The novel begins as Insteadman’s meets one Perkus Tooth, an aging, roving-eyed rock critic and strikingly disparate figure whose hovel on 84th street provides the setting for much of the rest of the story. Tooth serves as the wellspring for the paranoia that motivates much of the book, and brokers Chase’s introduction to the other major players, Oona Laszlo and Richard Abneg.
Chase and Tooth shortly develop a fast, if strange friendship defined by Perkus’ love for marijuana, cheeseburgers, coffee, and esoterica. Their daily smoke sessions serve an indoctrinatory function as well: Tooth enmeshes both Chase and the reader in the interconnections between things as seemingly disparate as Marlon Brando, “Gnuppets” (cf. Muppets), and the redemption of New York City at large. The level of associations starts small at first, focusing on relations between obscure film directors and their actors. As the plot progresses, however, the associations link one into another until they ensnare the entire world of the novel.
Insteadman splits his time between Manhattan’s high society, where he is a fixture more for his headline-garnering astronaut fiancée—Janice Trumbull, whose reentry to earth is blocked by Chinese space mines—than for his good looks or former stardom. Its here that he meets Abneg, a mayor’s aide who recognizes Chase as a disciple of Perkus and helps to close the gap between the foggy reality of 84th street and the rest of the world.
Laszlo is a cynical and withdrawn ghostwriter who fully cinches the two realms. Her character fuels the notion that everything is merely a façade through her work, her observations, and her dalliances with Chase.
Lethem’s strengths as a writer keep the book moving along at a brief and exciting clip. His prose is always evocative and his diction breathes life into his characters and their surroundings. “If one of money’s laws is that it can never buy taste, here is where it went after it failed, and here’s what it brought instead,” writes Lethem of Manhattan. The narrative flow, dictated almost entirely by Chase—save for a few exceedingly emotive letters penned by his spacey fiancée and a few events that occur on the periphery of his story—is dimpled with beautifully concise and vivid encapsulations of the utterly mundane and the extraordinary alike.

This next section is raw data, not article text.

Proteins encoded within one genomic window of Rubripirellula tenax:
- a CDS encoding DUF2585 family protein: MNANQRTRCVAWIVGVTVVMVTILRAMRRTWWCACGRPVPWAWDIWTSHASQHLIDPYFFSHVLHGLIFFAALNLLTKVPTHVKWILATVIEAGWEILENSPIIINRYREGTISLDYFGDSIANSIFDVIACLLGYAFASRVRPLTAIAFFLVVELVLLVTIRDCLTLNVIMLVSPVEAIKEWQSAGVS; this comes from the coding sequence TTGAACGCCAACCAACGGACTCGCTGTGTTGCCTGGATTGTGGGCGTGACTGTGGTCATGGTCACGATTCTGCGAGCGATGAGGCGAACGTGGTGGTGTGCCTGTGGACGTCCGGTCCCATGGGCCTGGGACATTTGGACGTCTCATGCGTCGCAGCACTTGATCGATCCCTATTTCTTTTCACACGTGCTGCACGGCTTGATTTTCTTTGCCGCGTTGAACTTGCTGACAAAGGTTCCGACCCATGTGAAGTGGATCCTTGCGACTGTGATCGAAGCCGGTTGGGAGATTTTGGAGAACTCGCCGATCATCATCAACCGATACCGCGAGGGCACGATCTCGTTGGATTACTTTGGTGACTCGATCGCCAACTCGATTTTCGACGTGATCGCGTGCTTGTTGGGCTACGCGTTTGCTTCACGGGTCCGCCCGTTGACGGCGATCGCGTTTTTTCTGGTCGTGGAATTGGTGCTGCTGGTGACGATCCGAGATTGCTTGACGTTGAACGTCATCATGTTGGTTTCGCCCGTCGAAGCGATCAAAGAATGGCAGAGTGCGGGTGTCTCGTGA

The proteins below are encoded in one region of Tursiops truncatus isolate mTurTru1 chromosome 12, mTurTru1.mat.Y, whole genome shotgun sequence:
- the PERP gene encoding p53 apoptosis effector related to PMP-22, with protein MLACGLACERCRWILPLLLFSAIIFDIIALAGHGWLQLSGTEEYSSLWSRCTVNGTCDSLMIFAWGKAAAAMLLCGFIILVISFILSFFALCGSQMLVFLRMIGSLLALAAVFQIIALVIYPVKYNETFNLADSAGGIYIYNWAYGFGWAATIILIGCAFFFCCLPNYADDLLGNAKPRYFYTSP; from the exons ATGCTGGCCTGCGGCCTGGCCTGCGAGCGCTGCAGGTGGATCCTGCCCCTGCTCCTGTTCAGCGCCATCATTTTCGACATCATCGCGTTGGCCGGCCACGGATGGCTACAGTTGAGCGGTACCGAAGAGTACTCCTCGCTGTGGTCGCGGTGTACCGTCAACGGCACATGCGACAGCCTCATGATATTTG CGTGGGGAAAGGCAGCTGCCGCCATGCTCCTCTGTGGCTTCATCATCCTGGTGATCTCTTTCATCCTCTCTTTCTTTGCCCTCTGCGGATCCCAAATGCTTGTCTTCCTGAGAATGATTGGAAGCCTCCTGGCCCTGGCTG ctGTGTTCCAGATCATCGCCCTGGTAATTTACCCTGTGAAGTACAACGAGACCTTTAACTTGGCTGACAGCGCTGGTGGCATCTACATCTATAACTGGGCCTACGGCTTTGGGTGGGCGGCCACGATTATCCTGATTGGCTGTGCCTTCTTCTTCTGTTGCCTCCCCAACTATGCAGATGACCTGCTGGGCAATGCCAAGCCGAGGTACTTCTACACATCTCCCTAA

The letters Janice writes to Chase, for example, as the length of her space stay drives her slowly zanier, are worth falling in love over. The detailed precision of her reminiscences delicately counter the truly heartfelt and heartbreaking sentiments she struggles with at other moments. “I see only myself and a shimmer beside me, you’re nothing now but an urgent elusive talisman, an object glimpsed but unseen, a fish’s lure in the deep, a reason to go on living. And I do that, Chase. At someone’s command, and I prefer to believe it is yours, my friend, I go on living,” she closes one letter.
The third person narrative structure of the book is also one of its strengths. Being bound by the stupidity of Chase, the invested reader will chomp at the bit for more and more information, but Lethem holds fast to his kernels of truth until their revelation is all the more satisfying. Every detail of the book gains retrospective significance as the puzzle pieces slowly sort themselves into place, making it almost necessary to read the book at least twice. There are very few discontinuities, and those that exist don’t hurt the text in any way.
But Lethem’s aptitude with the pen has never been in question. A winner of the National Book Critics Circle Award for his novel “Motherless Brooklyn,” he has already established himself as an elite member of the community of American fiction. Where “Chronic City” falters is in its failure to adequately deal with its own extra-textual subtext.
Wild animals are a repeated motif throughout the novel. A tiger that may or may not actually be some sort of digging machine rampages through the city, destroying whole buildings and causing general inconvenience. A pair of bald eagles seem to hunt Abneg, and at one point, a whale makes its way up the East River nearly to Hell’s Gate before dying.
This motif seems to speak in general to the control or lack thereof wielded by the invisible powers-that-be behind most of the action in the book. But some of the discrete animal appearances may just be references to contemporary news coverage—the eagles could refer to a hawk problem New York City faced not too long ago, and a polar bear on an ice floe may also have a cultural analogue. The whale, in particular, seems to also imply another question, especially when paired with a reference to “Moby Dick” later on in the work—a question about the future of the American novel and its past. Yet Lethem offers no discernable answers, and trying to disassemble his pastiche of cultural references isn’t worth half the effort he clearly put into creating it.
“Chronic City” prevails as a captivating and enjoyable piece of fiction, but if Lethem intended it to be as meta-analytical and thought-provoking as the glimpses of this material might suggest, he certainly fails to get his point across in any meaningful way.
—Staff writer Joshua J. Kearney can be reached at firstname.lastname@example.org.